Quite a series we have on our hands here. Another hard fought, close game, where a team comes back from two goals down (twice this time) to eventually win the game. If the first game showed the Jackets can hang with the Penguins in a series, this game showed they could pull off the upset. The Jackets now have home ice advantage, Bobrovsky hasn’t stolen a game yet, and Fleury hasn’t choked away a game yet. If anything, the goaltending battle has been in Pittsburgh’s favor so far. A stinker from Fleury and Bob stealing a victory would theoretically give the Jackets a dynamite chance at three wins this series (should they not happen in the same game). Couple that with a home win or two, and you have the recipe for an upset. A long way to go to get that far, but it continues tonight at Nationwide Arena. Let’s all get amped up for tonight with a look back at all the goals in the Jackets first ever playoff victory. Continue reading Goal Breakdowns: CBJ vs. Pittsburgh Game Two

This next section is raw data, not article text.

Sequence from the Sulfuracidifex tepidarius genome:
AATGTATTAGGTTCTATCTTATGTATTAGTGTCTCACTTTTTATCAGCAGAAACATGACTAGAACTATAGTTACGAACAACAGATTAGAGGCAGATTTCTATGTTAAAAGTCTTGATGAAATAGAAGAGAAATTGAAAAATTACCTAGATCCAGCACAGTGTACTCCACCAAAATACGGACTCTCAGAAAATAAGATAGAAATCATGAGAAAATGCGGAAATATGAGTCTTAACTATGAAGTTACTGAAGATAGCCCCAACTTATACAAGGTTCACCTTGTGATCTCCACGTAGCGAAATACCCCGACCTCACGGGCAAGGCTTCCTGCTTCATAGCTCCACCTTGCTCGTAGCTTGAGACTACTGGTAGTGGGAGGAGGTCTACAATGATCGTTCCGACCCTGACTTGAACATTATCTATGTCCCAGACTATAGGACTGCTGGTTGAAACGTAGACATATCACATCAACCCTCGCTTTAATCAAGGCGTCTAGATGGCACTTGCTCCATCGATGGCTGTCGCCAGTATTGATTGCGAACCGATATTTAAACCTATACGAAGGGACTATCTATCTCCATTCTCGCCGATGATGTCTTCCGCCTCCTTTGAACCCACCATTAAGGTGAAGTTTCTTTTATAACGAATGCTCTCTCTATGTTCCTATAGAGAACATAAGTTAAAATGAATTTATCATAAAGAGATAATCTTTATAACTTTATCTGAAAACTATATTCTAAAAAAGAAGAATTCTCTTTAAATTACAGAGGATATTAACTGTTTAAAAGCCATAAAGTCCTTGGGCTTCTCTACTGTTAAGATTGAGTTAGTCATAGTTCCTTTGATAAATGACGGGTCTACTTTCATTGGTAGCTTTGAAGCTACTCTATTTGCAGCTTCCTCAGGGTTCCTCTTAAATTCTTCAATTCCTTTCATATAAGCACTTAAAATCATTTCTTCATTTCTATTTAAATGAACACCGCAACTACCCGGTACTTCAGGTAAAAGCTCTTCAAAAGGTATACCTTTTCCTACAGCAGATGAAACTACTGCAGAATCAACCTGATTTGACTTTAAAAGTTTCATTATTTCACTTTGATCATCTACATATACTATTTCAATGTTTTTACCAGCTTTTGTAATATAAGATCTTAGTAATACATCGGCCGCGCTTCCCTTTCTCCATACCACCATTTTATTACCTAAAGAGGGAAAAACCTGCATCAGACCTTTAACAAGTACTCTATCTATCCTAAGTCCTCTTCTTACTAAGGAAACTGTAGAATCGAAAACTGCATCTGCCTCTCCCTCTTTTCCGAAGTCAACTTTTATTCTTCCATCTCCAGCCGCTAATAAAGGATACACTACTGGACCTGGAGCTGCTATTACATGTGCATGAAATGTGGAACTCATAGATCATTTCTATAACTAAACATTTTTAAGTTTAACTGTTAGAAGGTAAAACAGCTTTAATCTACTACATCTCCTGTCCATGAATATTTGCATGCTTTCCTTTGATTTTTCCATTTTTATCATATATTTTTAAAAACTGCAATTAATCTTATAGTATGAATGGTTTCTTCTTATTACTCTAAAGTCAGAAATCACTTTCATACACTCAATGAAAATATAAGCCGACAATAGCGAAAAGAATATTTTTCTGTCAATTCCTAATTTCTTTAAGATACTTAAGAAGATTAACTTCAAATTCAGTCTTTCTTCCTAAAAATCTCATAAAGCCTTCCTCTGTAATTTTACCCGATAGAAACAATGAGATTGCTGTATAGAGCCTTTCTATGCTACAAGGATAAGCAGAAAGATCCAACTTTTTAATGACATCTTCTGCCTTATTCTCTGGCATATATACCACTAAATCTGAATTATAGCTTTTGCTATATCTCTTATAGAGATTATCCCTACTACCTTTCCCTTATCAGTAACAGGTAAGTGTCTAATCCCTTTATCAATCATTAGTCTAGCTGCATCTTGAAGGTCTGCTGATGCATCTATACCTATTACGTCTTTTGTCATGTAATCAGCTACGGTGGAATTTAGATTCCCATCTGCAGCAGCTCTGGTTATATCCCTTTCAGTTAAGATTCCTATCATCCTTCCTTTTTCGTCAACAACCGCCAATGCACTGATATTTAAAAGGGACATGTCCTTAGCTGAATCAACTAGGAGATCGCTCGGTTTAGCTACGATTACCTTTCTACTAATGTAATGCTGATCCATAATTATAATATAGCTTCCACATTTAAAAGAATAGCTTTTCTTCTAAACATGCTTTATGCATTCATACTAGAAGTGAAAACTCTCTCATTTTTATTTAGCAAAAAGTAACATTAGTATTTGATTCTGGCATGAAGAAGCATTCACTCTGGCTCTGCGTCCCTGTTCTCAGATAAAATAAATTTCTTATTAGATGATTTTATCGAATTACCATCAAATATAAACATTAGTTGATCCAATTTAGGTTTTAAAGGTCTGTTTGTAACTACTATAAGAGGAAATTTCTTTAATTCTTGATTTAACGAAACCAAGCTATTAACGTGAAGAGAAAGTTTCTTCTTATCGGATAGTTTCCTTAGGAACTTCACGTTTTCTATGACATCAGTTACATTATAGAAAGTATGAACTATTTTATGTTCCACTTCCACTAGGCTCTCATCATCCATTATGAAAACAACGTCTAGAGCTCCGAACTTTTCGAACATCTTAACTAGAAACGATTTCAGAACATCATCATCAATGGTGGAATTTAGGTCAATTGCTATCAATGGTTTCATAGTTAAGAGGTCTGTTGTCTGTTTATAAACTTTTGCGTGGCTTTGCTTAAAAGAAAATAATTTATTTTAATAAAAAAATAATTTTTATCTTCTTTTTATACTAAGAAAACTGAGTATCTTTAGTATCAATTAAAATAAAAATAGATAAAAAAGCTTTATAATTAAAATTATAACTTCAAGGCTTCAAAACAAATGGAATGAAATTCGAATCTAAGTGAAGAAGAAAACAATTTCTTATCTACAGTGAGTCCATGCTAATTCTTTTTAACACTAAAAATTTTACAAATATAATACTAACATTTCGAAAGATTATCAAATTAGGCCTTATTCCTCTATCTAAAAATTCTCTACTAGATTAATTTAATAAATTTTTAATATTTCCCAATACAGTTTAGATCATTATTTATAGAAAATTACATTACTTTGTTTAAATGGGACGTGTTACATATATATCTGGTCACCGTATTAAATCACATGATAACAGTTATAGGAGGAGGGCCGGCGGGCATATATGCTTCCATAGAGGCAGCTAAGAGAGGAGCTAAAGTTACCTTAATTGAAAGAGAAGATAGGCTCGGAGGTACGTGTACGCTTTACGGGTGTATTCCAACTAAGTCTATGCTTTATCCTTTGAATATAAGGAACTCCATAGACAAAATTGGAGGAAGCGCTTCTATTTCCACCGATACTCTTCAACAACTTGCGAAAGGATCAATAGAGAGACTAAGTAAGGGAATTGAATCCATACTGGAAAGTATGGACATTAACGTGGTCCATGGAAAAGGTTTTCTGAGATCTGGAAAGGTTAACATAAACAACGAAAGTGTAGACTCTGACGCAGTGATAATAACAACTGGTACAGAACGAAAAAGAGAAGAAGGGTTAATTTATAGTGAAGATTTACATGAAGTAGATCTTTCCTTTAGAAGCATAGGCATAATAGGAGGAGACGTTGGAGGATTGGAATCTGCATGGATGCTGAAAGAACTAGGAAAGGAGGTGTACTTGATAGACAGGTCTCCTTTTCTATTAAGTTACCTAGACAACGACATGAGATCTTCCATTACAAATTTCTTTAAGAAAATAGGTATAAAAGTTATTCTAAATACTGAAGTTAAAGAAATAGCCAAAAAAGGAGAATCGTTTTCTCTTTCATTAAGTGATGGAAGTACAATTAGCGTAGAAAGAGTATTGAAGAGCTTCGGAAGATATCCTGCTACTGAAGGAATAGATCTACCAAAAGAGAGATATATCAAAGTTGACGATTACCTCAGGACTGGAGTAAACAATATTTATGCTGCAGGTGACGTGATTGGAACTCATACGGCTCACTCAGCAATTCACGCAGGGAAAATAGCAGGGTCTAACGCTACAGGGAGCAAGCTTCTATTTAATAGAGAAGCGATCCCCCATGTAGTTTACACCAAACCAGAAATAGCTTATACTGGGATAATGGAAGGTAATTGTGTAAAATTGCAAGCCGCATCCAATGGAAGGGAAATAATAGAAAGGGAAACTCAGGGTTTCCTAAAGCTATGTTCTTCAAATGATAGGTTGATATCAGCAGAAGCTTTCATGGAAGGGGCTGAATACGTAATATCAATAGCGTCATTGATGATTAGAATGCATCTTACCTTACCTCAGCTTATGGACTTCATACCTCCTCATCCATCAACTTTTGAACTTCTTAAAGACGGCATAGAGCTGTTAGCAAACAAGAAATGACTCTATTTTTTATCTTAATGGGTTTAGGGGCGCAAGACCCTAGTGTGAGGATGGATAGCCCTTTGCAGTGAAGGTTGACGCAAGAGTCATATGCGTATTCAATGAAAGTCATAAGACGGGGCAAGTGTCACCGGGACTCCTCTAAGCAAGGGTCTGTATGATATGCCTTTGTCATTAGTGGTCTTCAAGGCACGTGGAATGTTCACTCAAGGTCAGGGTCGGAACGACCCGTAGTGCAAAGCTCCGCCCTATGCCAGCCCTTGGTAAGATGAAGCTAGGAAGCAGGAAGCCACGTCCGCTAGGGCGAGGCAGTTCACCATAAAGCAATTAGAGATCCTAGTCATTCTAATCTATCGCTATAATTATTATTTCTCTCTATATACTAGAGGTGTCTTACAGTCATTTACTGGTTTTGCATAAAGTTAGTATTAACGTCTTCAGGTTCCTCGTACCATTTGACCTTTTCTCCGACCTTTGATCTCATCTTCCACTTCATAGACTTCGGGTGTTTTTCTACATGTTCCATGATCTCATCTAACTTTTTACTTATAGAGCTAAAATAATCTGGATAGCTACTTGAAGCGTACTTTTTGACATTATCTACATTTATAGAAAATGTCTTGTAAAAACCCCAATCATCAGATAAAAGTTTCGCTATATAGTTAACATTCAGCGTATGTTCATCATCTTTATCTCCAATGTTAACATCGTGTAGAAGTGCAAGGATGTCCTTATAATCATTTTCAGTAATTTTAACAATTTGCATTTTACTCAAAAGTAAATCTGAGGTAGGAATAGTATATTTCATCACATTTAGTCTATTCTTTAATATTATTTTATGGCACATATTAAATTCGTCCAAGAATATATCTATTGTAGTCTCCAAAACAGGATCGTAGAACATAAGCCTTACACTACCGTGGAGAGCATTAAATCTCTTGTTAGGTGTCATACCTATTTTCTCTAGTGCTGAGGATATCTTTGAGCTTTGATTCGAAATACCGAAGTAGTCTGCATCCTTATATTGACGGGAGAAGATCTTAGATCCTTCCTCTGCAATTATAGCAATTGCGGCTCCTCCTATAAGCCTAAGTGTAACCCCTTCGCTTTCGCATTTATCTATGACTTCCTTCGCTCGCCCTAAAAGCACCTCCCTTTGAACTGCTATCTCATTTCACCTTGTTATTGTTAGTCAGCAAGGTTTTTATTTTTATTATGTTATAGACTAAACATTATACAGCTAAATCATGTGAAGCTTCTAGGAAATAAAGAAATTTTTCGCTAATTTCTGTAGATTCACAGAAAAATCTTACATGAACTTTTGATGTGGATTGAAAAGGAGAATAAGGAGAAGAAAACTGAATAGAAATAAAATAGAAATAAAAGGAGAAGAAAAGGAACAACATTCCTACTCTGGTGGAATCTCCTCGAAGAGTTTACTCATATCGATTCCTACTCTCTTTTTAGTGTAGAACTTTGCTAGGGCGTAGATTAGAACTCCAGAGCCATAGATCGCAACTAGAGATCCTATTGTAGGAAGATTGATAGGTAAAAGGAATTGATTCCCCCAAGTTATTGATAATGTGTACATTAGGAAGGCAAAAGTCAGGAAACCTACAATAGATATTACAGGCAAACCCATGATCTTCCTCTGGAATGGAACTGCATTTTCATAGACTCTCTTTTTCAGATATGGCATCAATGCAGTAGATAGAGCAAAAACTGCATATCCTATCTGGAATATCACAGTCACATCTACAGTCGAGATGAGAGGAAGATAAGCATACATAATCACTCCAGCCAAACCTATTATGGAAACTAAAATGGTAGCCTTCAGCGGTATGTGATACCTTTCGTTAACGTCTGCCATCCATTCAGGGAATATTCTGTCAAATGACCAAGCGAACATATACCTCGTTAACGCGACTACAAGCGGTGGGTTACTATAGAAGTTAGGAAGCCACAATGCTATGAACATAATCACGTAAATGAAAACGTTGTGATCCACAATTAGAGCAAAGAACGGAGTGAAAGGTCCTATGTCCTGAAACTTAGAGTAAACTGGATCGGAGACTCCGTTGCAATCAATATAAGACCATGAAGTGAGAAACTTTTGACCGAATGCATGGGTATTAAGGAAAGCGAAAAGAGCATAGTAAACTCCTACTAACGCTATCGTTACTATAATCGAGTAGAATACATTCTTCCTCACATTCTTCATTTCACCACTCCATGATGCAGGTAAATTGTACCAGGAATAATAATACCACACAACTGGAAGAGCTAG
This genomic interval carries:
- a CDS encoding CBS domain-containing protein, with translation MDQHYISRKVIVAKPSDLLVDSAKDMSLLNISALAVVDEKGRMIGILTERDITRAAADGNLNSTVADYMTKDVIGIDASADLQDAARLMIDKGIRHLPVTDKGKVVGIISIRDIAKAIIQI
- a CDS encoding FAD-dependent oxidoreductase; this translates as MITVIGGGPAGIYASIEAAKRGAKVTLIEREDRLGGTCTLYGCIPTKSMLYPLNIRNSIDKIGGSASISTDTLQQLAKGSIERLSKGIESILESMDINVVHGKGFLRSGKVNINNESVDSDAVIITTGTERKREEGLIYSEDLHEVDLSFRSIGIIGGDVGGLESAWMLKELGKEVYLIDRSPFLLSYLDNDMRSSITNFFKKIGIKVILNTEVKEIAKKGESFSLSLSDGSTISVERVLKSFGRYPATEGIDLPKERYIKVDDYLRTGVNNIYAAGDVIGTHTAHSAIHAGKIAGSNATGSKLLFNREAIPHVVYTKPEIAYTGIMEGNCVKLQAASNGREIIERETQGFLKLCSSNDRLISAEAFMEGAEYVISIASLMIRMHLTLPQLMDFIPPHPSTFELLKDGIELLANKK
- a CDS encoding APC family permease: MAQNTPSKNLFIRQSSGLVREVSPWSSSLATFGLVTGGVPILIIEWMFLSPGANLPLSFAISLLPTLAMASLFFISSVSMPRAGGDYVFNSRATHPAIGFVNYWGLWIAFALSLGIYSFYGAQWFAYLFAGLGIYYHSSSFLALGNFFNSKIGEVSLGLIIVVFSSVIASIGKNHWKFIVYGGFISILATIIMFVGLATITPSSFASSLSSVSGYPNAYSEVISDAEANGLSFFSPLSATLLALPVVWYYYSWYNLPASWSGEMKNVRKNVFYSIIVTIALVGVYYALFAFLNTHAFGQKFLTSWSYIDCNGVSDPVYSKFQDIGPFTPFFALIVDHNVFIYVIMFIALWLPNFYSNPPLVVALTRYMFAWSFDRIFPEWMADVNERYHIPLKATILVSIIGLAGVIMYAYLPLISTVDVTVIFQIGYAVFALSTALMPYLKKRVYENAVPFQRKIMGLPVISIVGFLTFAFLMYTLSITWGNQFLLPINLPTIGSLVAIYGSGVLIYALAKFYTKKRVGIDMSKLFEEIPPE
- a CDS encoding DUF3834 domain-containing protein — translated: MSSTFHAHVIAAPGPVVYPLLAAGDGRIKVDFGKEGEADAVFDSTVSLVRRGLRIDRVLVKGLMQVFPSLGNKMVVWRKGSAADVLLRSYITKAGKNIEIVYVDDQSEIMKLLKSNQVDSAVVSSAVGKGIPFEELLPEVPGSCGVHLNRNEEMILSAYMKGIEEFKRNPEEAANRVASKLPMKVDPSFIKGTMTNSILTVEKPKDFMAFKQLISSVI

It’s pretty crazy to think about how much has changed since the Jackets last playoff appearance. Steve Mason was the savior. Rick Nash was the franchise. Derick Brassard and Jakub Voracek were the future. RJ Umberger looked like a steal. Mike Commodore and Jan Hejda were a beloved shutdown pair. Ken Hitchcock was coaching them up. Scott Howson looked like a genius. Well Mason is the savior in Philadelphia. Nash is the franchise in New York. Jakub Voracek and Derick Brassard are the present in New York and Philadelphia. Mike Commodore is somewhere. Jan Hejda is a beloved shutdown defender in Colorado. Ken Hitchcock is coaching up St. Lous. And if you are paying attention, Scott Howson actually still looks like a pretty good GM. Make no mistake, this is Howson’s team. He brought nearly every single player on this roster into the organization. The most prominent player expected to play in this series that was a Jarmo/JD pickup is probably Blake Comeau. Both goaltenders were Howson pickups. Seven of the eight defensemen who might see time were Howson pickups (Nick Schultz being the exception). Comeau, Jack Skille and Corey Tropp are the only Jarmo pickups at forward (plus the injured Nathan Horton). I’ve already dwelled on this more than I planned on, I just wanted to make sure it was out there that this team was built by Howson. Moving on.